NEAR MENARDS AT GREEN HILLS
A city-approved plan to construct a sprawling mixed-use development on about 80 acres of land at the southeast corner of North Green Hills Road and NW Tiffany Springs Road has expired and can no longer be developed.
Sherae Honeycutt, press secretary for the city manager’s office for Kansas City, told The Landmark someone would need to file a whole new plan with a rezoning request in order to develop the large swath of land.
The undeveloped site lies between Menards and The Communities of Green Hills subdivision, located northeast of Hwy. 152 and North Green Hills Road.
Previously, the Kansas City Plan Commission approved a request to rezone a 43-acre composition of soil and flora from District AG-R (Agriculture-Residential District) to District B3-3 (Community Business-3), and about 36 acres from District AG-R (Agricultural-Residential District) to District R-2.5 (Residential District – 2.5).
According to the expired conceptual plan, the project known as Green Hills Plaza would have consisted of the construction of a mixed-use development that was proposed to include four restaurants and accompanied parking lots, plus seven commercial structures and adjacent parking lots on about 43 acres.
Renderings of the expired conceptual plan show the prospective restaurants varied in size from 1,450 square feet to 10,010 square feet and occupied the outer corners of the proposed retail structure area.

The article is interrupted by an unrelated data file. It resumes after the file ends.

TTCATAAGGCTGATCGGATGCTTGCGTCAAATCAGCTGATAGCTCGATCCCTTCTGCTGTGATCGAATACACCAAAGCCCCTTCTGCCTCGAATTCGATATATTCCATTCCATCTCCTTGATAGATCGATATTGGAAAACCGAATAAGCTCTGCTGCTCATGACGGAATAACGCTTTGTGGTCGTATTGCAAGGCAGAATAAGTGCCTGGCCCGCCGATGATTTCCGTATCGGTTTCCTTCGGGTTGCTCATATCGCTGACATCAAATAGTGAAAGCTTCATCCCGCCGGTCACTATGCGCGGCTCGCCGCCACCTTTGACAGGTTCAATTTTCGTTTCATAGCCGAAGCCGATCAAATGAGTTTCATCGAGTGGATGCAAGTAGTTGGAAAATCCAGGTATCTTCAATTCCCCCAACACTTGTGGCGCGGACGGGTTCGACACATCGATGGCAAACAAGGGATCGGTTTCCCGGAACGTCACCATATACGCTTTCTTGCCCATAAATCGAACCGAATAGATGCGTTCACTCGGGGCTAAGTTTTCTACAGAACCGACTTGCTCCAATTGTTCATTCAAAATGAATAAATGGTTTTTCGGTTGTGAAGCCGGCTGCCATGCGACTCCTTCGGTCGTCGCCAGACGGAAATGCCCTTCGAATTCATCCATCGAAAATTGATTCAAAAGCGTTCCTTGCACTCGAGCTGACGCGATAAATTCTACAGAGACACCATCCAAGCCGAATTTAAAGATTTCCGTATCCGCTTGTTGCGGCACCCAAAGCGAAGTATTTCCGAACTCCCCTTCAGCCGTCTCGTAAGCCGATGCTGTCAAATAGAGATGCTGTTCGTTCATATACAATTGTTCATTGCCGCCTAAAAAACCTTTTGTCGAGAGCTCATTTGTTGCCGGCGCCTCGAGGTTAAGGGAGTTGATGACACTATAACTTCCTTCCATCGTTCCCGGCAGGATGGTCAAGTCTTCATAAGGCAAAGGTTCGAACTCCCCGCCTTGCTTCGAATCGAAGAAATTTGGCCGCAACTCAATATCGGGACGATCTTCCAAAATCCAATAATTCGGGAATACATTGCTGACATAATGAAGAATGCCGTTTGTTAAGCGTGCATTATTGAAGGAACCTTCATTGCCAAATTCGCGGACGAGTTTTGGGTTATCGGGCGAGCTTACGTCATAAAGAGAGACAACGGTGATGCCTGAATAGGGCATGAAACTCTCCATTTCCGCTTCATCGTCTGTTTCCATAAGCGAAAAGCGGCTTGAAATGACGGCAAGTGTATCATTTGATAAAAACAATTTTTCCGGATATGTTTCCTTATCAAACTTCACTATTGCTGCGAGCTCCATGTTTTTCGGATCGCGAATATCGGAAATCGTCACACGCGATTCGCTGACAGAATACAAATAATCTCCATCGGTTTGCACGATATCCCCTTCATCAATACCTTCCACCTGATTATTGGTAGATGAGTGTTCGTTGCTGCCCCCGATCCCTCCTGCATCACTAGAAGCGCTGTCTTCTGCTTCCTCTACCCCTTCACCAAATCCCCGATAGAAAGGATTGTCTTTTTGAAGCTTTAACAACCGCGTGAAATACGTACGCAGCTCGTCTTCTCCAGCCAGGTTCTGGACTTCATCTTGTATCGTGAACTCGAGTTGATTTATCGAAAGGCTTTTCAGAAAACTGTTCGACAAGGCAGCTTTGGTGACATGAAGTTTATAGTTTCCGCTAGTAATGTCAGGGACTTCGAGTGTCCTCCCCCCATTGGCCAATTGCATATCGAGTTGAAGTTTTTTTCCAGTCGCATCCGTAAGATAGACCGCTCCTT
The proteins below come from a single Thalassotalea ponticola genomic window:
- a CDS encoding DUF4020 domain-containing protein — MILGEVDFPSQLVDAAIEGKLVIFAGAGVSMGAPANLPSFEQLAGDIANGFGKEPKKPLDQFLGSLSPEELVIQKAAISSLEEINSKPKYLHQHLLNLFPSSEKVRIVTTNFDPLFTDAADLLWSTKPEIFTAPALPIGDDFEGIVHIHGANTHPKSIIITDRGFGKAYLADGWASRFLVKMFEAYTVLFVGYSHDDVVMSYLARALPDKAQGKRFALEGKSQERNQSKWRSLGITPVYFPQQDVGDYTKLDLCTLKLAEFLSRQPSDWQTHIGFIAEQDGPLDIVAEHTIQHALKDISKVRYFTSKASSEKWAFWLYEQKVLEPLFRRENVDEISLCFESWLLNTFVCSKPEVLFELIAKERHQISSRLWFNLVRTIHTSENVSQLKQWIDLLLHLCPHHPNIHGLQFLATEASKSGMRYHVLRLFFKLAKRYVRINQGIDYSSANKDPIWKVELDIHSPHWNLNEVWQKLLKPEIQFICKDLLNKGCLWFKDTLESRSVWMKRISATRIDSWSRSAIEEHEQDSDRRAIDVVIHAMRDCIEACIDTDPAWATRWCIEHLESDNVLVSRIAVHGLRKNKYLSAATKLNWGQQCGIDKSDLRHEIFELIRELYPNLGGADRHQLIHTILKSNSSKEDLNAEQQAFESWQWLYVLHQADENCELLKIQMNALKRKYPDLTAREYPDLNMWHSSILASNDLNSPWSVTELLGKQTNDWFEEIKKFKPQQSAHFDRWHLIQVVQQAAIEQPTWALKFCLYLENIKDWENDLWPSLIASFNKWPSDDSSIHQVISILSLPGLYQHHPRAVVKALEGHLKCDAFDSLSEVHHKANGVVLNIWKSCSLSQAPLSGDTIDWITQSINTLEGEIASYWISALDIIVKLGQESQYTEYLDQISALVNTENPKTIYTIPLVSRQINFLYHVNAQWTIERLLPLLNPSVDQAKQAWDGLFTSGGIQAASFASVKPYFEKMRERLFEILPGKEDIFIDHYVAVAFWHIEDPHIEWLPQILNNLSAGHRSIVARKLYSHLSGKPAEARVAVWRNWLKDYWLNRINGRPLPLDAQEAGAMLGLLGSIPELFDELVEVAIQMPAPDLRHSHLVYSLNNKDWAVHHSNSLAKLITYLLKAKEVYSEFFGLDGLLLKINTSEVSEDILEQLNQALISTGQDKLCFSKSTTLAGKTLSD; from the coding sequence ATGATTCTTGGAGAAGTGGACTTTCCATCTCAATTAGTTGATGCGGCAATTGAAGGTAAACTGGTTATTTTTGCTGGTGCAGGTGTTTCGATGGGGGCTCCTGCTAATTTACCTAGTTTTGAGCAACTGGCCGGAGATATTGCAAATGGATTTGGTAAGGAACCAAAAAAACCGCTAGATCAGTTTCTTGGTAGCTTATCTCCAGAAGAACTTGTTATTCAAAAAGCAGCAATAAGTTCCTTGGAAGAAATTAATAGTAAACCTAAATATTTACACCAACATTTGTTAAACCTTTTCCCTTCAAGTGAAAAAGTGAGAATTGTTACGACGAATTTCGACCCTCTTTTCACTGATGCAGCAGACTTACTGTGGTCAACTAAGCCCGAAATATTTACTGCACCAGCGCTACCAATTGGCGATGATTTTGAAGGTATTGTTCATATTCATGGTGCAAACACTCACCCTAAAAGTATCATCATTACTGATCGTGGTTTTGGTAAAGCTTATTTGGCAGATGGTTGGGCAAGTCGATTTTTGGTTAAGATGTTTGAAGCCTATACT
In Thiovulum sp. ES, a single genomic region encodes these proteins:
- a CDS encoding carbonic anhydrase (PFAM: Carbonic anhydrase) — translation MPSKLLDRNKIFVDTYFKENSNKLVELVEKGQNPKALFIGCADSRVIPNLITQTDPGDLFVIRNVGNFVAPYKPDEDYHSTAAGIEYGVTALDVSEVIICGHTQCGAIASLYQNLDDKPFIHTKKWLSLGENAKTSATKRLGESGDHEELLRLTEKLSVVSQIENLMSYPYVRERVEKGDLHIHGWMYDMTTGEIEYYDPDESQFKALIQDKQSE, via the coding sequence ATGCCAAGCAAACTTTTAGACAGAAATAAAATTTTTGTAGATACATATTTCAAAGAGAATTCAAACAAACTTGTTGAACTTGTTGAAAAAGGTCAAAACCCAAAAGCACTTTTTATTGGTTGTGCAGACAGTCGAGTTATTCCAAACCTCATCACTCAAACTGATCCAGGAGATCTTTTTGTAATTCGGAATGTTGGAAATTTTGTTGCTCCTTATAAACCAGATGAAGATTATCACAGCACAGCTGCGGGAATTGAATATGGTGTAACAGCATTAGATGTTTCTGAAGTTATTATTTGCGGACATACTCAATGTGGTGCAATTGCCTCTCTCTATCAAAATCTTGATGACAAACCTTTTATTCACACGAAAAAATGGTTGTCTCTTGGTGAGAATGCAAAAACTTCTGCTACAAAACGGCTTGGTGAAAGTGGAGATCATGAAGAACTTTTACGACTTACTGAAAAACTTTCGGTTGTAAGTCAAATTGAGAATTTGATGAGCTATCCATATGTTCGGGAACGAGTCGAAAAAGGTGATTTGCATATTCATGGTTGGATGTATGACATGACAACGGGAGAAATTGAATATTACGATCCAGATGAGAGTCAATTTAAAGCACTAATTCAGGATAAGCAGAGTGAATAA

Along with the proposed restaurants and various retail structures, the plan called for the construction of 18 multi-family structures with adjacent parking lots.
The residential development would have occupied about 36 acres along the eastern side of the proposed Green Hills Plaza development.
This project would have brought massive change to the area. A public street would have been constructed dividing the residential and commercial developments. Existing trees may have remained along the spine area of the residential zone, but most of the land would be razed to make way for the mixed-use spectacle.
But developers never lifted a shovel of dirt for the project and plans to develop the site eventually expired.
This isn’t the first time a plan at this site has run into complications and expired before the project saw the light of day. The 80 acres of undeveloped land was previously marked for about a dozen retail and office parcels. Despite receiving the City Plan Commission’s approval on May 21, 1989, the development plan, submitted by Kiesling Planning Consultants, never materialized and ran out of time.